Blog Post title: The Effects of Polar Bear Predation on Seal Populations in Bering Strait.

Categories: Arctic Ocean, Marine Mammals, Monthly Podcasts

Tags: Bering Strait, feeding, predation, polar bears, seals, population

WordPress.com Global Tag Pages

The WordPress.com global tagging pages send traffic to our blogs. How much it delivers to any given blog varies from blog to blog.  When one moves to self hosting a WordPress. org blog they and their blog are no longer part of the WordPress.com community. That means their posts no longer appear under the categories and tags found on the  WordPress.com global tagging pages.

Tips from wordpress.com  support documentation

If you cannot find a newly published post in the wordpress.com global tag listings for the tag and categories you used, there are several possible explanations.

Google’s Matt Cutts | How to Get Better Visibility on Google

Related posts found in this blog:
Content: How to tag and categorize it
WordPress Blogging Tips: Categories and Tags
WordPress.com don’t be a spamdexer

34 thoughts on “Blogging Tips: Tag to Increase Traffic

  1. You are SO spot-on with your info! I find myself going back to posts I may have skipped because the week got busy. That way, I don’t miss a thing! The library analogy really cleared up the Category/Tag distinction as many have noted. I’m just adding one voice to a chorus of thanks, but you absolutely deserve it! :-)

    • Hi Kerwyn,
      Though analogies are not always a perfect way to describe anything meaningfully, I’m happy that my library analogy was useful.

      P.S. You may find it amusing to know that I am a librarian and a paralegal. I worked primarily in law libraries where I was a cataloger :)

  2. Pingback: Quick Blog Post Tagging Tips | one cool site

  3. Pingback: Revisting Keywords and Tags | one cool site

  4. Many thanks for this. I have been scratching around for a single article that spells out the relationship between Categories and Tags clearly. The book analogy finally did it for me.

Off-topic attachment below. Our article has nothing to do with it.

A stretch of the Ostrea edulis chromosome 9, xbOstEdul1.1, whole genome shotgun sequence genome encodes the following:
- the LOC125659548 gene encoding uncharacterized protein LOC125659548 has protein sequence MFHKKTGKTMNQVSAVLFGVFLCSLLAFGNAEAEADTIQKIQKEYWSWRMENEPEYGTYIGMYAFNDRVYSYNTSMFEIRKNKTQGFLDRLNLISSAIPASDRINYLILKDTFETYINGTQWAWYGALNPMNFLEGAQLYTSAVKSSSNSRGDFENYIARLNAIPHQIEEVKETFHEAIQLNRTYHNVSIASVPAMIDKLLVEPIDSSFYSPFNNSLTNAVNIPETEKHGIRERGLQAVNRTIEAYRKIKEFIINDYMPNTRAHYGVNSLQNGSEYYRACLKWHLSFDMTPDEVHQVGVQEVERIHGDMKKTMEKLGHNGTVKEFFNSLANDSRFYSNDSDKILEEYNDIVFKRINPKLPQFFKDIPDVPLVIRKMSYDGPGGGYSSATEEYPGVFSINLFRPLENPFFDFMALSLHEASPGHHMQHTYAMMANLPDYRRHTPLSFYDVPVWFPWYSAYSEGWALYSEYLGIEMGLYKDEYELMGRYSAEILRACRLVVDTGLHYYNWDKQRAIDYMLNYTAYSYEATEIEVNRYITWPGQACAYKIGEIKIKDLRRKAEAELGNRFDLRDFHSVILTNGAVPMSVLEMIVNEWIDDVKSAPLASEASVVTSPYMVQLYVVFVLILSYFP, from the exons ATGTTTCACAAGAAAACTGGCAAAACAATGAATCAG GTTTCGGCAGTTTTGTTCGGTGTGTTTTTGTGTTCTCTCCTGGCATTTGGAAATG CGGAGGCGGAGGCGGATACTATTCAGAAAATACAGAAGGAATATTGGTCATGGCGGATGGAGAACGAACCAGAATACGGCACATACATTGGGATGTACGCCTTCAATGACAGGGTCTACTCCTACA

Now for the hard work going back over my blog and clearing up the errors. Thanks for the help.

    • I’m so glad you found this post to be helpful. So remember the less is more when it comes to assigning catagories and tags and use only those which are relevant and can be found in the text in the post. You’re welcome. :)

  5. I never under estimated the importance of tagging but always get confused while tagging my posts. Actually with bloggers one problem that we really face is to individualized each post. But anyway, this is the most importance step for driving traffic. Thanks for your wonderful post. It has rejuvenated me to work like this way for better exposure of my blog. Thanks a lot timethief.

    • Hello there,
      I’m happy to hear you found value in this post. Do remember that less is more when it comes to tagging. Use on;y the minimim combined total of relevant categories and tags that accurately describe the content in the post.

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  7. Thank you for this lesson because Category and Tags were 2 elusive terms that never seemed to click for me. I am going to look more into your other posts on this topic. Thanks!

  8. Pingback: Categories and Tags Links Localized « one cool site